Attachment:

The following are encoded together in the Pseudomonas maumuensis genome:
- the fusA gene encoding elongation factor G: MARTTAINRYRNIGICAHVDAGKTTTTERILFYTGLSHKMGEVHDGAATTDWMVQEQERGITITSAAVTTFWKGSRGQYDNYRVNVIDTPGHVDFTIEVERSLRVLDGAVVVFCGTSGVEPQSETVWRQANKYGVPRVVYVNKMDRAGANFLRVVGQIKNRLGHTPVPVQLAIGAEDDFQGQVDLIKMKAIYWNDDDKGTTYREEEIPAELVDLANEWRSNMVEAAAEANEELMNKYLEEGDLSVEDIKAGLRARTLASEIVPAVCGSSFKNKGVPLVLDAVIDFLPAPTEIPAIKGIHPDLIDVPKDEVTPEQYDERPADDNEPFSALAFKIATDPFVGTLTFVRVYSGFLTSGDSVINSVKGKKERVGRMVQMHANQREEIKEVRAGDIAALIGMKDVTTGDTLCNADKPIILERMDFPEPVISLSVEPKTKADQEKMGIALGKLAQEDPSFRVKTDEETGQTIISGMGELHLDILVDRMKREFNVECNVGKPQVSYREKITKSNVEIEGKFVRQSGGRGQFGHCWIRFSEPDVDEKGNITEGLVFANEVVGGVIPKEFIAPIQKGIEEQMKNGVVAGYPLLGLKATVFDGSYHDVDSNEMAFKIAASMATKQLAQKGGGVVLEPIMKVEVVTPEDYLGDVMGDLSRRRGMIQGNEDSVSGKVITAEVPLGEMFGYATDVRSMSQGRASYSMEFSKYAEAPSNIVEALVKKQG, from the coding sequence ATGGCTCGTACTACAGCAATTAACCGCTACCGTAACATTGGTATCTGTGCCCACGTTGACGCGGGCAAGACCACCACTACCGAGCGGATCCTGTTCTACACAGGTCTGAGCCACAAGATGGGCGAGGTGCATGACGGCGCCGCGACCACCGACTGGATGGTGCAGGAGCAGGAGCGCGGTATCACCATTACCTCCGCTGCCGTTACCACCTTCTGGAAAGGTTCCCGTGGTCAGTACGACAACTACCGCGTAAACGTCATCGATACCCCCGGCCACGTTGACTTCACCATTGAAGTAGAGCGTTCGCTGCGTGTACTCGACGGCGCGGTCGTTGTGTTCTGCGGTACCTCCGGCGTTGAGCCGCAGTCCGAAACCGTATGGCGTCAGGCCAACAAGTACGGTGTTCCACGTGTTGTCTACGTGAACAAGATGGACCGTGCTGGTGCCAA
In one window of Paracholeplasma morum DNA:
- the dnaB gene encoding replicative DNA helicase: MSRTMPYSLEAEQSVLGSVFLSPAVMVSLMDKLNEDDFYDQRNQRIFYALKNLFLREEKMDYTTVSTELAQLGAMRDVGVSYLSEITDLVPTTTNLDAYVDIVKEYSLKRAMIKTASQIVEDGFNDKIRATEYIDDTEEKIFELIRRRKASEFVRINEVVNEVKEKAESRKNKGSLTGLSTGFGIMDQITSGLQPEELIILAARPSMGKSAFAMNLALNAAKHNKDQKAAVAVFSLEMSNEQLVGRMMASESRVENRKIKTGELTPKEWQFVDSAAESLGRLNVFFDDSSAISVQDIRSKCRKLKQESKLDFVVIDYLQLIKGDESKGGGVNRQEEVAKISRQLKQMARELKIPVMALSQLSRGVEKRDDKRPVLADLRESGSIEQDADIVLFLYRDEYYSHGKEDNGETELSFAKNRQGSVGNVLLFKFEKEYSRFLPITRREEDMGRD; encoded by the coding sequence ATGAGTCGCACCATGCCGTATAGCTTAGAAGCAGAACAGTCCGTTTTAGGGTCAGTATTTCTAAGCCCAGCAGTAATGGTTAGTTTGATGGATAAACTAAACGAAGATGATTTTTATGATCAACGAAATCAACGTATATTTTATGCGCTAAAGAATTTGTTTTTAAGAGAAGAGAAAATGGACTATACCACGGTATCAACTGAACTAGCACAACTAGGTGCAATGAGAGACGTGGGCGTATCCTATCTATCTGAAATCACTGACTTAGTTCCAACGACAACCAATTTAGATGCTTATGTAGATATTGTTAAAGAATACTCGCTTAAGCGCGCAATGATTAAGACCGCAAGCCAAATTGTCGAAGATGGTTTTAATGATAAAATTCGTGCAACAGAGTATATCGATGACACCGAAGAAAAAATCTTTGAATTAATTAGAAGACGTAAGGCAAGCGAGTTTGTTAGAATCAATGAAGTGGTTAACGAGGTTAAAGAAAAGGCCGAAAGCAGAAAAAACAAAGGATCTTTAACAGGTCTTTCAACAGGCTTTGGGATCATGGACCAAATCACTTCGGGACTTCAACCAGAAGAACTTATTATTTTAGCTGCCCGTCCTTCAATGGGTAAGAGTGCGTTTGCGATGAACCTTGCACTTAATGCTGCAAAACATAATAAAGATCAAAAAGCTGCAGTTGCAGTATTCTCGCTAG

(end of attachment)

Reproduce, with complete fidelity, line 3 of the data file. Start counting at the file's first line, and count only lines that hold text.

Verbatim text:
In one window of Paracholeplasma morum DNA: